I finished my challenge piece on the Flammarion wood engraving just in time for the guild meeting this week. (See my last blog)
I like the image of the wandering pilgrim/scholar who finally reached the horizon separating the flat earth from the dome of the sky, and then had the courage to break through and look at the other side. In my embroidery I alluded to what I consider the two most important questions he could ask… why, and why not… or Y and Y*. These are metaphysical. The questions of who, where, what and when are usually answerable by research, by the accumulation of information. But Y and Y* require us to look at causation and purpose.
I used steam punk embellishments to reference both time and movement, both the discovery and the evolution of technology …and to remember that so much of the world as we experience it now is mechanical and technological, developed from the earliest clockwork experiments. (I have written about steam punk before… the search feature will find the archived posts.)
As I anticipated, the response to Doorway to Discovery was underwhelming. The winning challenge selection was a really cute and well executed applique hanging showing a frenzied quilter pushing against a closet door from which pieces of fabric were exploding.
But I didn’t enter the competition anticipating to win. The theme of doors sparked my imagination, and I did it for myself. As I brainstormed topics of really interesting doors, I thought of the discovery of the entrance to King Tut’s tomb; and then that reminded me of seeing the Tut treasures years ago at the The Royal Ontario Museum in Toronto, and on to photos of the amazing addition to that building. I shall start an abstract piece on that soon.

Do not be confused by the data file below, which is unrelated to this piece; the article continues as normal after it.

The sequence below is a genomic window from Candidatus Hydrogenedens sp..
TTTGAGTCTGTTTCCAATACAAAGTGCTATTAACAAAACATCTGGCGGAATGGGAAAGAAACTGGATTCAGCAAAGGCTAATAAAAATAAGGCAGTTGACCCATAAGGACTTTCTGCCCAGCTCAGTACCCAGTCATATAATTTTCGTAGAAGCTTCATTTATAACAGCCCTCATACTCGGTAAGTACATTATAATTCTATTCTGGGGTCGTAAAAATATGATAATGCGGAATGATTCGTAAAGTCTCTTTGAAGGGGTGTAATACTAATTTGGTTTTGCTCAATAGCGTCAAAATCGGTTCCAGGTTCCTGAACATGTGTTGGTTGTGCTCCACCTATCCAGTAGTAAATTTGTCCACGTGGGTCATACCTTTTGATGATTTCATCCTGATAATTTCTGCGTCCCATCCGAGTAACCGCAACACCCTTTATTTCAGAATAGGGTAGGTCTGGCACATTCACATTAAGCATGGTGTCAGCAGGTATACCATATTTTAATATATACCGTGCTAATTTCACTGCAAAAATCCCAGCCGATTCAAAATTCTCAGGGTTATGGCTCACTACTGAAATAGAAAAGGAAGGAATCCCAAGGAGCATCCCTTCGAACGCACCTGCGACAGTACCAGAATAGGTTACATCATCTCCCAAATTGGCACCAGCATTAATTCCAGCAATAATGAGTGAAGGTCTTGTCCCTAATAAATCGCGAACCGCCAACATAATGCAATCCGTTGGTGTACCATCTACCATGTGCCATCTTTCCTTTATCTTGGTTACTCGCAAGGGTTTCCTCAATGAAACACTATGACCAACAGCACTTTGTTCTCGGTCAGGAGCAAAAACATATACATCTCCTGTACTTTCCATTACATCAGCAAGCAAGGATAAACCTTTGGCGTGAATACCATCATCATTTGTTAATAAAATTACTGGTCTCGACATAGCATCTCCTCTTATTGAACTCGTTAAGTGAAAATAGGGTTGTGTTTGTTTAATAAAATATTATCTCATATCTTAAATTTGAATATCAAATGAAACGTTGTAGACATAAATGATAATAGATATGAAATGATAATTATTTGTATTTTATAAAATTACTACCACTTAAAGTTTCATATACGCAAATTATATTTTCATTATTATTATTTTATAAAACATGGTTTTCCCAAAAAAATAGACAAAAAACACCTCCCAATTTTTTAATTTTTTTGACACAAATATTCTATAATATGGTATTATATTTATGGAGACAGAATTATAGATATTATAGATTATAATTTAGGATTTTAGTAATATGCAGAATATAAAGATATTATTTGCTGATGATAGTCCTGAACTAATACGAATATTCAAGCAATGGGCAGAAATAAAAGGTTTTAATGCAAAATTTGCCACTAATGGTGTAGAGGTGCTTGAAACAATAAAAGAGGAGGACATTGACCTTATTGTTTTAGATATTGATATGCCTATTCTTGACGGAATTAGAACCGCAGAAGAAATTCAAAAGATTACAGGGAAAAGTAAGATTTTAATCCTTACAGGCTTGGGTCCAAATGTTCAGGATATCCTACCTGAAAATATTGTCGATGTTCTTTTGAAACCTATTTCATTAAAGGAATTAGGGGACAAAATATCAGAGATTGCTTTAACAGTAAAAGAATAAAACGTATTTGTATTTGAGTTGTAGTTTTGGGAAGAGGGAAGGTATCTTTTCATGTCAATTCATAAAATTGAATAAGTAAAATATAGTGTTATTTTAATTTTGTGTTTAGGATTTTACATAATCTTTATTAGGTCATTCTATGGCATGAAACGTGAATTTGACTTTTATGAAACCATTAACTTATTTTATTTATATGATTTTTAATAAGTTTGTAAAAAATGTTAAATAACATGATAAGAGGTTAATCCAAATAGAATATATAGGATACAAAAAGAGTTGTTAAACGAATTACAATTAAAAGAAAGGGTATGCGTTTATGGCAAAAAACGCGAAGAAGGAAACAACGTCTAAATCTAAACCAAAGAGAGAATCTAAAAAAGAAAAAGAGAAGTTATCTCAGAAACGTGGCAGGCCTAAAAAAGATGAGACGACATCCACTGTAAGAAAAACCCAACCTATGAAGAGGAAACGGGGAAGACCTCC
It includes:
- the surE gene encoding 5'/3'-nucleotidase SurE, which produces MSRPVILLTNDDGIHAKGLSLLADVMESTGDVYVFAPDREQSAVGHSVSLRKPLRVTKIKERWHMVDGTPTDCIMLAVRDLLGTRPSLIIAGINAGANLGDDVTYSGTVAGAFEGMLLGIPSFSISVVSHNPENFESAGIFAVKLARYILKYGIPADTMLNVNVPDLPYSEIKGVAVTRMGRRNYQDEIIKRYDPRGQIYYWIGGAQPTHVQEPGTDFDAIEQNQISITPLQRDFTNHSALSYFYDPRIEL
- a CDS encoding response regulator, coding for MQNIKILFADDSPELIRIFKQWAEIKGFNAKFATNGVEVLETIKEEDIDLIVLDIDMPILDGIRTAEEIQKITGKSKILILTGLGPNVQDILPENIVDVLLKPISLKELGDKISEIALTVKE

The architecture, and its connection to the elegant old original building stirred considerable controversy. I loved the old museum, especially for the crowded old-fashioned displays of very large collections of related items, the armor court, the temple court, the dioramas of taxidermy animals and insects, the dinosaurs, the live snakes in aquaria, the temple garden. I knew exactly where to go to visit my favourite things, and the list grew longer with every visit. There was an enormous model of the parthenon, like a huge dollhouse, with the statue of Athena, and a painted frieze around the room. And a tapestry of Adam and Eve, and a real mummy, and tiny little Chinese bottles, and crystals … and… and. This has all changed, replaced by artistically curated displays.
But isn’t this amazing, too? This is a time-lapse of Michael Lee-Chin’s Crystal addition to the Royal Ontario Museum (ROM). The period covered is from May 2003 to opening night in November 2007, through a series of still images captured daily at 1 pm during construction and at 10-minute intervals throughout opening week.
Remember the Amish barn raising in the Harrison Ford film, The Witness? Our recent renovations have given me a new respect for what we don’t see in our buildings, and for the skillful workers who arrange it there… Now if only we could watch the pyramids go up, or Stonehenge, or a great cathedral…